Luke Crane is the creator of Burning Wheel, one of the most successful small press RPGs ever published. A frequent contributor to the Forge, Luke is at the heart of the indie gaming community. He’s also the most passionate GM I’ve ever had the privilege of playing with, and his GMing style is as energetic as it is engaging.
In a conversational, free-wheeling interview via AIM, we talked about passionate GMing, Burning Wheel, burnout, Luke’s approach to GMing and more.
Treasure Tables (TT): Thank you for giving me the opportunity to interview you for Treasure Tables, Luke.
One of the things that never fails to impress me when I game with you is your energy level — it’s insane! I know part of that comes from Burning Wheel, since it’s geared towards passionate play, but most of it is you.
How do you get your players so involved, and keep them involved?
Luke Crane (Luke): How do I get my players involved? It’s a complex equation.
First, you must realize that when I’m running a demo I take it very seriously. Not only are all the players expecting a good time, the reputation of BW as a playable, fun game is on the line. It’s actually quite a bit of pressure.
I started off trying to appeal to traditional gamer habits. Make a character, go on an adventure, kill shit. That fucking sucked. Anyway, those demos were horrid — doubly because that’s just not how BW plays.
So I made a point of going with my gut, rather than going with what I “thought” people were expecting. I decided to have fun and go all out. A very personal decision, trust me.
I look like a complete fucking goober up there, gesticulating and making the funny voices, but that’s what I like do in the game. It helps me invest in the scenario, and my energy, more often than not, acts like an espresso shot for the players.
But my own insanity is only one part of it. BW’s mechanics are the other part. Beliefs and the intent/task system of BW build investment. They tell the player from the very beginning, “you are going to do more than just roll dice.” They let them know they are a meaningful part of this. And people really respond to that, you know?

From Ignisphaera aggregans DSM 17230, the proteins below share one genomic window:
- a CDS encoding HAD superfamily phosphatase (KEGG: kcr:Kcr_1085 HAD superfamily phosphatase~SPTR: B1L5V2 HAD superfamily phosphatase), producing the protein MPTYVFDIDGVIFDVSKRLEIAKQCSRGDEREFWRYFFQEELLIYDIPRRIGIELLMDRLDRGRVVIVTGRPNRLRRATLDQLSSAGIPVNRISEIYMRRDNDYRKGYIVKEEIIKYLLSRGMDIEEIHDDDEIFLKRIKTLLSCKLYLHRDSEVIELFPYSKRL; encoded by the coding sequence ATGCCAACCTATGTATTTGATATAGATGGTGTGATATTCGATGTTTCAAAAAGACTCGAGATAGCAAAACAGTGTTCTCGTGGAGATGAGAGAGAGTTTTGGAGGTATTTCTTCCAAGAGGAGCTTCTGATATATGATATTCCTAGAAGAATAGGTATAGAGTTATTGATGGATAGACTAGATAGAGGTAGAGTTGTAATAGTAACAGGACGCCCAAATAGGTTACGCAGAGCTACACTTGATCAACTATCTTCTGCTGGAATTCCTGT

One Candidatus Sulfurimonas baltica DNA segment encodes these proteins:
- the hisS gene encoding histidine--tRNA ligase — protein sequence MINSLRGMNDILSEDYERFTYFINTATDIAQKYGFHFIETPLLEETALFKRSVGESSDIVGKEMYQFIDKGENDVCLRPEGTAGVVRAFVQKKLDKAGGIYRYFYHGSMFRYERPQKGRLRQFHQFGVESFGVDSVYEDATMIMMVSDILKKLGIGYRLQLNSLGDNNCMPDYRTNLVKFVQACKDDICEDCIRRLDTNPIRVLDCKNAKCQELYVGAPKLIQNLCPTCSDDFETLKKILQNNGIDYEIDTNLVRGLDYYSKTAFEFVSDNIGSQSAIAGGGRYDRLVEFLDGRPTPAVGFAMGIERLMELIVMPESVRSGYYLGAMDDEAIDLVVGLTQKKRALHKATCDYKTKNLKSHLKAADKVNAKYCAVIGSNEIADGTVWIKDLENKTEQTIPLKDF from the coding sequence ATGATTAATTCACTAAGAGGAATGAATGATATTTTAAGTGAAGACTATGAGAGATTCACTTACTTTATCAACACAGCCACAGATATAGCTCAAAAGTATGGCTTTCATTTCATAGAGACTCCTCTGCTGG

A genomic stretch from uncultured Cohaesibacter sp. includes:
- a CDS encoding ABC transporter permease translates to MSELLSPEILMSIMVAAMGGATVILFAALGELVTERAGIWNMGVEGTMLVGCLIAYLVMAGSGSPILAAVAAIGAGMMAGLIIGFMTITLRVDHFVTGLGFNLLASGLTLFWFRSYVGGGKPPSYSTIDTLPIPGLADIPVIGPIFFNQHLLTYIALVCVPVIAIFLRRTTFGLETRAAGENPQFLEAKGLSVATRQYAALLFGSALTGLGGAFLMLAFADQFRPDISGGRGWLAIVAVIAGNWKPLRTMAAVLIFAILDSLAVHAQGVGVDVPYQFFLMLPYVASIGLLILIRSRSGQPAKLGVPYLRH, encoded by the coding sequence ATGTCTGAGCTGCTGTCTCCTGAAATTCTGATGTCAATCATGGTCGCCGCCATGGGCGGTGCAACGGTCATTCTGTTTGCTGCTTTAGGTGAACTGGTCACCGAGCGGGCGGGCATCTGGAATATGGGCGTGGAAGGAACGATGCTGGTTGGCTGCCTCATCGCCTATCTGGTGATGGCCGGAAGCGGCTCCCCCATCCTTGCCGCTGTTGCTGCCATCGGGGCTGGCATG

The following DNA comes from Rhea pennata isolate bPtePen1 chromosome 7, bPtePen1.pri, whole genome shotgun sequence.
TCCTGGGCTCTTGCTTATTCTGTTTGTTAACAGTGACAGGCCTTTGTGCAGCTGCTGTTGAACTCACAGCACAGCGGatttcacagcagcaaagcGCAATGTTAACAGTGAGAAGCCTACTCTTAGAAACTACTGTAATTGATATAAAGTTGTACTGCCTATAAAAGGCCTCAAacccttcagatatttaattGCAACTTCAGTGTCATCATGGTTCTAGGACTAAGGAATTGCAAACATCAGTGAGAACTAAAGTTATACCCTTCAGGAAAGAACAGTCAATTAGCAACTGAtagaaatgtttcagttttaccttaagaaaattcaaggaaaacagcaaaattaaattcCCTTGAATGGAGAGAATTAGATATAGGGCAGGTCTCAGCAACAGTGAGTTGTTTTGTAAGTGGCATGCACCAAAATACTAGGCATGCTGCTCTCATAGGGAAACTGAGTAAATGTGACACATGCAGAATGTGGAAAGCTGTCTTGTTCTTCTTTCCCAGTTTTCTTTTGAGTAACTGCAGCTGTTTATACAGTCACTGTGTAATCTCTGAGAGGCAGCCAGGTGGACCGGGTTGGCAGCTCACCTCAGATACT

You’ve played in two of my con games, right?
TT: Three, actually: “The Gift” twice, and the replacement for “Nest of Webs.”
Luke: Ah! What kept you involved? You’re a skilled player, but man, you were INTO it at GenCon this year.
TT: Your energy kept me involved — it’s impossible to be a passive player in one of your games, as far as I can tell.
I’m not actually a skilled player. I’ve got the potential to be, and I think you saw that, but it’s not my norm. I’m a much better GM than I am a player.
Luke: Interesting. But that’s not true. I get some very frustrating turtles at my table. Usually one per session.
And you’re hiding your chops. You’re a skilled player. Don’t forget it.
TT: Your comment about feeling like a goober when you’re running games is — I think — on the mark for some folks at the table.
Luke: Being self-conscious in general?
TT: They just don’t seem to know what to make of it, which is too bad. The three friends I’ve played in your games with, though, felt the same way I did: inspired to play at the top of their game.
Luke: Well, I’m geek and proud — despite the goober comment. I figure if I pull out the stops, players are more likely to relax and get into it.
TT: I agree.
Luke: See, it can work.
Often, turtles are dealing with other shit that I can’t help them with right then and there. Abused player syndrome being the big one.
TT: I can speculate, but what do you mean by abused player syndrome?
Luke: Well, I picked up on this from listening to Ron Edwards. He’s excellent at analyzing PLAYERS at the table, and he’s taught me a lot.
Often a turtle is reacting to some other abuse in the past where his participation in the game was ruthlessly crushed by the GM. But in such a way that the player still wants to play, but is terrified of offering any meaningful input, because he just assumes the GM is going to shit on him.
The other side of turtles is the “My Guy” syndrome. As in, “My guy wouldn’t do that.” Which is complete bullshit. But these players are tough to crack.
I’ve actually had players take up the Captain character in “The Gift” and say, “I’m not going to do anything, I like the character as he’s written.” Why do they even fucking play the game, then? Are they gamer voyeurs? I never understood willfully NOT participating in game because of something you perceive (WRONGLY) on the character sheet.